I liked the movie about equally with Riklis’ other works. I can’t say that it gives any more insight into the conflict than what we already know – that the two peoples, other than their religious differences, are essentially much more alike than they’d probably care to admit. At the very least they both share a love for a harsh and often unforgiving land which has a beauty all its own.

REASONS TO GO: Dorff delivers another strong performance. Some good suspense and drama.

REASONS TO STAY: El Akal is inconsistent. Some actions taken by the characters aren’t explained well.

FAMILY VALUES:  There’s violence and children in harm’s way; there’s smoking (some of it by children), some foul language and some adult themes and situations.

TRIVIAL PURSUIT: “Zaytoun” is Arabic for “olive” and refers to the olive tree Fahad carries around with him throughout the film.

CRITICAL MASS: As of 11/18/13: Rotten Tomatoes: 47% positive reviews. Metacritic: 39/100.

COMPARISON SHOPPING: The Defiant Ones

FINAL RATING: 7/10

NEXT: Aftermath

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Lemon Tree (Etz Limon)


Lemon Tree

Tarik Kopty finds himself with a strange urge for lemonade.

(IFC) Hiam Abbass, Ali Suliman, Danny Leshman, Rona Lipaz-Michael, Tarik Kopty, Amnon Wolf, Doran Tavory, Amos Lavie, Smadar Yaaron, Hili Yalon. Directed by Eran Riklis

Simple things can turn into complicated issues without much urging. We have a wonderful talent as a species of turning a molehill into an insurmountable mountain.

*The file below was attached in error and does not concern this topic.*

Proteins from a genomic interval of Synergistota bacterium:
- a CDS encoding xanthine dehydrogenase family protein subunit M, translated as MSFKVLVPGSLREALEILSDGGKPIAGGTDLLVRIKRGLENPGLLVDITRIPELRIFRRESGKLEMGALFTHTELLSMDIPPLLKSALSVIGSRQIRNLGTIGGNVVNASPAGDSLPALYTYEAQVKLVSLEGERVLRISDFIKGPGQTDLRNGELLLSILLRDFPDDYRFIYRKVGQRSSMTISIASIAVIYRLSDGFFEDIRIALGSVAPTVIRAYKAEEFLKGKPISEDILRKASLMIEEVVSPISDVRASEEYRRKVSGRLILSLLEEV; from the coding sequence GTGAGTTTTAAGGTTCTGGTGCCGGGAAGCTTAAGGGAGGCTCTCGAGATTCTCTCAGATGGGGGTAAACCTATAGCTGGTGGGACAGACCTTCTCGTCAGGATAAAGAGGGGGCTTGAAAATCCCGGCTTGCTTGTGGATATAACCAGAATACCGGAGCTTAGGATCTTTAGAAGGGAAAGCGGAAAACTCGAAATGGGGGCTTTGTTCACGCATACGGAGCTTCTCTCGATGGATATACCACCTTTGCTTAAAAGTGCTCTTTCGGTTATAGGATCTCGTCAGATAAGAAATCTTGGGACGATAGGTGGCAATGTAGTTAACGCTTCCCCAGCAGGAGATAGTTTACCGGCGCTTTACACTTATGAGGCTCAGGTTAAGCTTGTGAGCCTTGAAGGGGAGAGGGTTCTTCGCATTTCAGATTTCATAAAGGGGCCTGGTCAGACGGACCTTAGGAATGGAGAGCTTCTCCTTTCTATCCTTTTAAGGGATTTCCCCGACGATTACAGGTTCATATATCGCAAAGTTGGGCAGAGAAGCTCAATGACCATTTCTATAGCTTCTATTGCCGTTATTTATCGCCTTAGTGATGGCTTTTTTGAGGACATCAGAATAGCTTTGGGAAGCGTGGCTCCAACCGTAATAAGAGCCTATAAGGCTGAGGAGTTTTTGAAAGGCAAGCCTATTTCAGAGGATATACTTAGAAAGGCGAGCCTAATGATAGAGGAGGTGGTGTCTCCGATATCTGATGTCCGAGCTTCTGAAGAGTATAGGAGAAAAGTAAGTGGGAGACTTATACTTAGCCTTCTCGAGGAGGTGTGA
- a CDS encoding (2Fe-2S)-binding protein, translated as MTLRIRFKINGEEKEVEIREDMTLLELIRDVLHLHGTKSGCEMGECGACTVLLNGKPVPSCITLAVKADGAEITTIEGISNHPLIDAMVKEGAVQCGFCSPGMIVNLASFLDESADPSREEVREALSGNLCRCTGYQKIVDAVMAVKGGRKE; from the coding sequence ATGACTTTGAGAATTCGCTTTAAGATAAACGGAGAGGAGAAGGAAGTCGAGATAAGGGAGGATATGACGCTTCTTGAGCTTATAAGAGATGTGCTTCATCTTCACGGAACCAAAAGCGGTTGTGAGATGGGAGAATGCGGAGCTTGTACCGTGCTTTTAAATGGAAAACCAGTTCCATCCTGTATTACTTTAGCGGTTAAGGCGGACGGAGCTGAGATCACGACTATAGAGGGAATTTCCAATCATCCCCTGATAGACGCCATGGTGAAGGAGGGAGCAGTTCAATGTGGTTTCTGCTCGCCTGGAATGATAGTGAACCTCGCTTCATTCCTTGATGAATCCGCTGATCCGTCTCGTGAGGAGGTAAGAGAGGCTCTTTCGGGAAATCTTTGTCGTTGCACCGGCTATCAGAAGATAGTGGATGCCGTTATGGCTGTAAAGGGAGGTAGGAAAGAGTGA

Salma (Abbass) is a Palestinian widow living on the edge of the West Bank eking out a living from a lemon grove that has been in her family for generations. With only the elderly Abu Hussein (Kopty) to assist her – her son has fled to America to find opportunity as a dishwasher – she cares for her lemon trees with meticulousness born of generations of love for the trees she has been given custodianship for. She is able to sell her lemons at market and maintain her household in that fashion.

That is, until the somewhat smarmy Israeli defense minister (Tavory) moves in to the large house bordering the other side of her grove, on the Israeli side of the border. His security detail sees the grove as a threat – why, terrorists could hide among the trees and launch an attack on the home of the minister. Salma is ordered to cut down her grove, for which she will be properly compensated by the Israeli government.

To Salma, this would be the equivalent of a mother being asked to smother her babies. It’s not merely a source of income to her – the grove is a connection with her family’s past. She balks at the order and puts in for an appeal with the Israeli military. In order to help her navigate the tricky waters of the Israeli appeal process, she needs a lawyer. She specifically wants a Palestinian lawyer since she doesn’t trust the Israeli lawyers but none of them will take the job. None of them, that is, besides Ziad Daud (Suliman), a young lawyer trying to establish himself.